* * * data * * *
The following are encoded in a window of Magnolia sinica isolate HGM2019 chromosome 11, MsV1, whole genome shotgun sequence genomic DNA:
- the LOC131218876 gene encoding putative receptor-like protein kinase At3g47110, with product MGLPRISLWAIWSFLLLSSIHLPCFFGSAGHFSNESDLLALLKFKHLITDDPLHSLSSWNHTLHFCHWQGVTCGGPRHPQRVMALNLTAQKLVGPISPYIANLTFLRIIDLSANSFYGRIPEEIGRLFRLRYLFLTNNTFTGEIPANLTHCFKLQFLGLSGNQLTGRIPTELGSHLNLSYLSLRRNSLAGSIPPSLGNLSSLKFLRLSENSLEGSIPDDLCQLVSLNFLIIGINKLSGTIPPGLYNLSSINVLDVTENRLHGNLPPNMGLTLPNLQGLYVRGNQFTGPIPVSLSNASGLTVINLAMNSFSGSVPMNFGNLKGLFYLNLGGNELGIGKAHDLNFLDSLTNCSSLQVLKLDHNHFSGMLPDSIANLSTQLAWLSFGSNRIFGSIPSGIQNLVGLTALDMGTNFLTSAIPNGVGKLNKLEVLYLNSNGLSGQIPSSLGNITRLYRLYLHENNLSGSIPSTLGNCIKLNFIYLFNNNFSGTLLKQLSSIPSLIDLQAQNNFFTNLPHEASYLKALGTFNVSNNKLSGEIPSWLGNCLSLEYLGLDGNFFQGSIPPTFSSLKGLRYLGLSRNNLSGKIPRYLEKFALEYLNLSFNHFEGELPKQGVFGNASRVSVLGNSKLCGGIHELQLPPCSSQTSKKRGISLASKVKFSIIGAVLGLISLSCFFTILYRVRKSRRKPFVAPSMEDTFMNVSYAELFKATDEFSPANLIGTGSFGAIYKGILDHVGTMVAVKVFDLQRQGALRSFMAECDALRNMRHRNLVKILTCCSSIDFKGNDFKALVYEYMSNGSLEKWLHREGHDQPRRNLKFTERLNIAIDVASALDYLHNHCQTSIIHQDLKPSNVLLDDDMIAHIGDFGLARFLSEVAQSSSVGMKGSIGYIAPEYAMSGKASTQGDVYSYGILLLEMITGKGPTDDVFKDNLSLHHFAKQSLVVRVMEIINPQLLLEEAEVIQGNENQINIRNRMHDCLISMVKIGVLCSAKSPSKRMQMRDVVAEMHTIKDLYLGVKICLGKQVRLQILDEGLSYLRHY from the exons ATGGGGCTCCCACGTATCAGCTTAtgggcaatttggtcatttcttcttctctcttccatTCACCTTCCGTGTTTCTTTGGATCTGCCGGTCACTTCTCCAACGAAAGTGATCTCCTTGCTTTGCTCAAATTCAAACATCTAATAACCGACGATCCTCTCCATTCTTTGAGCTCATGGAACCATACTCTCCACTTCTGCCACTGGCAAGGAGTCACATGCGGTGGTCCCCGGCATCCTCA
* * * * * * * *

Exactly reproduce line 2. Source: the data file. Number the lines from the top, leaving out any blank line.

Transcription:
- the LOC131218876 gene encoding putative receptor-like protein kinase At3g47110, with product MGLPRISLWAIWSFLLLSSIHLPCFFGSAGHFSNESDLLALLKFKHLITDDPLHSLSSWNHTLHFCHWQGVTCGGPRHPQRVMALNLTAQKLVGPISPYIANLTFLRIIDLSANSFYGRIPEEIGRLFRLRYLFLTNNTFTGEIPANLTHCFKLQFLGLSGNQLTGRIPTELGSHLNLSYLSLRRNSLAGSIPPSLGNLSSLKFLRLSENSLEGSIPDDLCQLVSLNFLIIGINKLSGTIPPGLYNLSSINVLDVTENRLHGNLPPNMGLTLPNLQGLYVRGNQFTGPIPVSLSNASGLTVINLAMNSFSGSVPMNFGNLKGLFYLNLGGNELGIGKAHDLNFLDSLTNCSSLQVLKLDHNHFSGMLPDSIANLSTQLAWLSFGSNRIFGSIPSGIQNLVGLTALDMGTNFLTSAIPNGVGKLNKLEVLYLNSNGLSGQIPSSLGNITRLYRLYLHENNLSGSIPSTLGNCIKLNFIYLFNNNFSGTLLKQLSSIPSLIDLQAQNNFFTNLPHEASYLKALGTFNVSNNKLSGEIPSWLGNCLSLEYLGLDGNFFQGSIPPTFSSLKGLRYLGLSRNNLSGKIPRYLEKFALEYLNLSFNHFEGELPKQGVFGNASRVSVLGNSKLCGGIHELQLPPCSSQTSKKRGISLASKVKFSIIGAVLGLISLSCFFTILYRVRKSRRKPFVAPSMEDTFMNVSYAELFKATDEFSPANLIGTGSFGAIYKGILDHVGTMVAVKVFDLQRQGALRSFMAECDALRNMRHRNLVKILTCCSSIDFKGNDFKALVYEYMSNGSLEKWLHREGHDQPRRNLKFTERLNIAIDVASALDYLHNHCQTSIIHQDLKPSNVLLDDDMIAHIGDFGLARFLSEVAQSSSVGMKGSIGYIAPEYAMSGKASTQGDVYSYGILLLEMITGKGPTDDVFKDNLSLHHFAKQSLVVRVMEIINPQLLLEEAEVIQGNENQINIRNRMHDCLISMVKIGVLCSAKSPSKRMQMRDVVAEMHTIKDLYLGVKICLGKQVRLQILDEGLSYLRHY from the exons ATGGGGCTCCCACGTATCAGCTTAtgggcaatttggtcatttcttcttctctcttccatTCACCTTCCGTGTTTCTTTGGATCTGCCGGTCACTTCTCCAACGAAAGTGATCTCCTTGCTTTGCTCAAATTCAAACATCTAATAACCGACGATCCTCTCCATTCTTTGAGCTCATGGAACCATACTCTCCACTTCTGCCACTGGCAAGGAGTCACATGCGGTGGTCCCCGGCATCCTCA